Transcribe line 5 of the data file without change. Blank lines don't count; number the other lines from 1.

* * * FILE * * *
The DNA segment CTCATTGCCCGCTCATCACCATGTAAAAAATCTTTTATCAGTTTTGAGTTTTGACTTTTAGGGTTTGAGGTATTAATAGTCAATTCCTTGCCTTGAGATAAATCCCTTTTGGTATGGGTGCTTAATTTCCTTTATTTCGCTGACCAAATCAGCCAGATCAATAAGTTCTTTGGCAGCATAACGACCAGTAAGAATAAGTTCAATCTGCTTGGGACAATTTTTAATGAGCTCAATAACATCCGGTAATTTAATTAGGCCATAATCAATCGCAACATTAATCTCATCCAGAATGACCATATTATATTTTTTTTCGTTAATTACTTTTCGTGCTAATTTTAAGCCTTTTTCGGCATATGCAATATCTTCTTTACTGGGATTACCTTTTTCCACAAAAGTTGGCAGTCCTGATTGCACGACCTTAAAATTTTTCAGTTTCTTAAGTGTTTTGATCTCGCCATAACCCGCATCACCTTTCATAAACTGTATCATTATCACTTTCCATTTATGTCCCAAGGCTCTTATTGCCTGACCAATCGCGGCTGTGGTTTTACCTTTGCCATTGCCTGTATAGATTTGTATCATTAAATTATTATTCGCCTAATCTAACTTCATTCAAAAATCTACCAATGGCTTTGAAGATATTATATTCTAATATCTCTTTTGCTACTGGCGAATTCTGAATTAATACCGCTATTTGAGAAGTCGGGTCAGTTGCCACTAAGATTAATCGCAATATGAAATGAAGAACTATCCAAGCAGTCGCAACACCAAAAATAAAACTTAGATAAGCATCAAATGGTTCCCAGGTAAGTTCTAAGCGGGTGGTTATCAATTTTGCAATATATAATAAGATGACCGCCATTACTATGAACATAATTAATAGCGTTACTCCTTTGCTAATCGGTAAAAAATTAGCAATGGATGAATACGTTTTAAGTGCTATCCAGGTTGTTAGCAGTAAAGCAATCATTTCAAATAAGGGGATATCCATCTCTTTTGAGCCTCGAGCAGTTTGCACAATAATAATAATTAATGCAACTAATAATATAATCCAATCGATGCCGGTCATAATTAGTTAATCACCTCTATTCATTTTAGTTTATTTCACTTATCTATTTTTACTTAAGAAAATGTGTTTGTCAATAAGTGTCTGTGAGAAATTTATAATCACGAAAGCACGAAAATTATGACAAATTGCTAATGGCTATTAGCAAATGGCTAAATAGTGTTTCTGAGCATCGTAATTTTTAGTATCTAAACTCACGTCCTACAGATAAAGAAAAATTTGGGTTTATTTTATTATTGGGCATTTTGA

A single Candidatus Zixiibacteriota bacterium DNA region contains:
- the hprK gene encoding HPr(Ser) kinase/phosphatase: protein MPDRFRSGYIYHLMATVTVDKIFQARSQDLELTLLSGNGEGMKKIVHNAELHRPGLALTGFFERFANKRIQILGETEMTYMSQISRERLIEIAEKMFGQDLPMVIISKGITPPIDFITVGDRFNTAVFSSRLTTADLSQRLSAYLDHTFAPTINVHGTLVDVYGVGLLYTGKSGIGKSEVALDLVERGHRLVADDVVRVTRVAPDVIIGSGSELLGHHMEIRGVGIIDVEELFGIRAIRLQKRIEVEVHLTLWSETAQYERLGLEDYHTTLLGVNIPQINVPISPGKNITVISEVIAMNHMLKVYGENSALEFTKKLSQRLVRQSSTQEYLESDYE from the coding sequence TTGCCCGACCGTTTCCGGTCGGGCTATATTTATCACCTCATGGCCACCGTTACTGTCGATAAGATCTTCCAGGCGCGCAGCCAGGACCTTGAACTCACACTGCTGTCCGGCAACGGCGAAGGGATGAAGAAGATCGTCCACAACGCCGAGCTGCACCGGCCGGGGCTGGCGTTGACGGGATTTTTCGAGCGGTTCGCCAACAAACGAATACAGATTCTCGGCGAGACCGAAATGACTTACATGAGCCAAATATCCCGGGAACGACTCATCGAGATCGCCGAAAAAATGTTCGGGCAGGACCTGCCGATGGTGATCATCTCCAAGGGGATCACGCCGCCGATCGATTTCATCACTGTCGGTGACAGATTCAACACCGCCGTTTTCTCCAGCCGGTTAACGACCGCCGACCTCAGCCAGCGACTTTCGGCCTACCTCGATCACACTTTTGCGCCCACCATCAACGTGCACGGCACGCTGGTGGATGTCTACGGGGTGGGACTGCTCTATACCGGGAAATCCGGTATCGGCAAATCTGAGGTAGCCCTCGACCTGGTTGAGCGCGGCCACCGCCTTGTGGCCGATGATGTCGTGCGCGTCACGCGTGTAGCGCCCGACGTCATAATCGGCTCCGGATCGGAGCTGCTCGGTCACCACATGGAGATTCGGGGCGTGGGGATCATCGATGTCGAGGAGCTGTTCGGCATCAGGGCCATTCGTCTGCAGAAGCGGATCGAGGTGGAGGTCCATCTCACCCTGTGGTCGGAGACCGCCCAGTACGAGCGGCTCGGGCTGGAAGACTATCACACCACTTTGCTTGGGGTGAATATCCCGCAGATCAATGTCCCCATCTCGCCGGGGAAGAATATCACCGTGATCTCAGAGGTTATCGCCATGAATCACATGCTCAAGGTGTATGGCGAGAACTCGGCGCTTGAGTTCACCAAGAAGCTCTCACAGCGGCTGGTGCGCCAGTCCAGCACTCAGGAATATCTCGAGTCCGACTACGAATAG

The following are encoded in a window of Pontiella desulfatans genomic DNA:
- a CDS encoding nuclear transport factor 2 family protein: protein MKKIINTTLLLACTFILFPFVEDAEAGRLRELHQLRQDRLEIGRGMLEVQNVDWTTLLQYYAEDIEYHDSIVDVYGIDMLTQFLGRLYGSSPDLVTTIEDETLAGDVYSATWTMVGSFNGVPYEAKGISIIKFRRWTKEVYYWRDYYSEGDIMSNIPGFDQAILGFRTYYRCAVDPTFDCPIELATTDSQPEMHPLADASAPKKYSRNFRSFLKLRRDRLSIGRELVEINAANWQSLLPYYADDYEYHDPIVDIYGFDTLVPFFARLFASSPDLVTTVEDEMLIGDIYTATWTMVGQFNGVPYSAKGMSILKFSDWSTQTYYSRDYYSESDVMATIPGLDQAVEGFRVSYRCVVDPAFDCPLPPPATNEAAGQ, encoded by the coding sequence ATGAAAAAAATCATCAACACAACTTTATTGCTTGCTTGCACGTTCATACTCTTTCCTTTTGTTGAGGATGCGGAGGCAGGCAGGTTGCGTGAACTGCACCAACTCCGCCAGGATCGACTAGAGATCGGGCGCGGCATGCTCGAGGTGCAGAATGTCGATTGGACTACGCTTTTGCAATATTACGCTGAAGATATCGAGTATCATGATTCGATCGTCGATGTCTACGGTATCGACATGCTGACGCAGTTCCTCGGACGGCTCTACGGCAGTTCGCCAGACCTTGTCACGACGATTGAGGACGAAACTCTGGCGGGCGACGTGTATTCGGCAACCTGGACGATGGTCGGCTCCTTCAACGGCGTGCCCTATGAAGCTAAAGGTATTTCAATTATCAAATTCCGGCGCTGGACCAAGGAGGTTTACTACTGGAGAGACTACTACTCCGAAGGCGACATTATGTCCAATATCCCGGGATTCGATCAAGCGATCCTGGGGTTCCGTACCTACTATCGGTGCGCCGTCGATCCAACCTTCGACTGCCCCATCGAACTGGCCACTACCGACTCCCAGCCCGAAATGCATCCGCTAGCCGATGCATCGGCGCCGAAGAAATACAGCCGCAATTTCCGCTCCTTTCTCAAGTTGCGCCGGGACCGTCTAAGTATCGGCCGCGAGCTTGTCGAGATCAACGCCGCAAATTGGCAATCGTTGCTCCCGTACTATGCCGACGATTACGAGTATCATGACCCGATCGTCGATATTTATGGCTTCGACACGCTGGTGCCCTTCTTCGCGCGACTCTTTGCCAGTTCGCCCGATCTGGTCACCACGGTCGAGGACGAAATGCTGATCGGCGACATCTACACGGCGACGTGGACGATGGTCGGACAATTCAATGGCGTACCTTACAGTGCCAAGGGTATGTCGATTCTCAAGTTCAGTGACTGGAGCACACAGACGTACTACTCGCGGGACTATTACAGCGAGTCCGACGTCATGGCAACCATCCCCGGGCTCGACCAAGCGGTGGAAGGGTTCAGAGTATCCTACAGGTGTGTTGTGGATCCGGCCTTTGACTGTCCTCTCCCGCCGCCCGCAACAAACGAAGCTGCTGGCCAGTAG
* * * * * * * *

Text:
- a CDS encoding nuclear transport factor 2 family protein: protein MKKIINTTLLLACTFILFPFVEDAEAGRLRELHQLRQDRLEIGRGMLEVQNVDWTTLLQYYAEDIEYHDSIVDVYGIDMLTQFLGRLYGSSPDLVTTIEDETLAGDVYSATWTMVGSFNGVPYEAKGISIIKFRRWTKEVYYWRDYYSEGDIMSNIPGFDQAILGFRTYYRCAVDPTFDCPIELATTDSQPEMHPLADASAPKKYSRNFRSFLKLRRDRLSIGRELVEINAANWQSLLPYYADDYEYHDPIVDIYGFDTLVPFFARLFASSPDLVTTVEDEMLIGDIYTATWTMVGQFNGVPYSAKGMSILKFSDWSTQTYYSRDYYSESDVMATIPGLDQAVEGFRVSYRCVVDPAFDCPLPPPATNEAAGQ, encoded by the coding sequence ATGAAAAAAATCATCAACACAACTTTATTGCTTGCTTGCACGTTCATACTCTTTCCTTTTGTTGAGGATGCGGAGGCAGGCAGGTTGCGTGAACTGCACCAACTCCGCCAGGATCGACTAGAGATCGGGCGCGGCATGCTCGAGGTGCAGAATGTCGATTGGACTACGCTTTTGCAATATTACGCTGAAGATATCGAGTATCATGATTCGATCGTCGATGTCTACGGTATCGACATGCTGACGCAGTTCCTCGGACGGCTCTACGGCAGTTCGCCAGACCTTGTCACGACGATTGAGGACGAAACTCTGGCGGGCGACGTGTATTCGGCAACCTGGACGATGGTCGGCTCCTTCAACGGCGTGCCCTATGAAGCTAAAGGTATTTCAATTATCAAATTCCGGCGCTGGACCAAGGAGGTTTACTACTGGAGAGACTACTACTCCGAAGGCGACATTATGTCCAATATCCCGGGATTCGATCAAGCGATCCTGGGGTTCCGTACCTACTATCGGTGCGCCGTCGATCCAACCTTCGACTGCCCCATCGAACTGGCCACTACCGACTCCCAGCCCGAAATGCATCCGCTAGCCGATGCATCGGCGCCGAAGAAATACAGCCGCAATTTCCGCTCCTTTCTCAAGTTGCGCCGGGACCGTCTAAGTATCGGCCGCGAGCTTGTCGAGATCAACGCCGCAAATTGGCAATCGTTGCTCCCGTACTATGCCGACGATTACGAGTATCATGACCCGATCGTCGATATTTATGGCTTCGACACGCTGGTGCCCTTCTTCGCGCGACTCTTTGCCAGTTCGCCCGATCTGGTCACCACGGTCGAGGACGAAATGCTGATCGGCGACATCTACACGGCGACGTGGACGATGGTCGGACAATTCAATGGCGTACCTTACAGTGCCAAGGGTATGTCGATTCTCAAGTTCAGTGACTGGAGCACACAGACGTACTACTCGCGGGACTATTACAGCGAGTCCGACGTCATGGCAACCATCCCCGGGCTCGACCAAGCGGTGGAAGGGTTCAGAGTATCCTACAGGTGTGTTGTGGATCCGGCCTTTGACTGTCCTCTCCCGCCGCCCGCAACAAACGAAGCTGCTGGCCAGTAG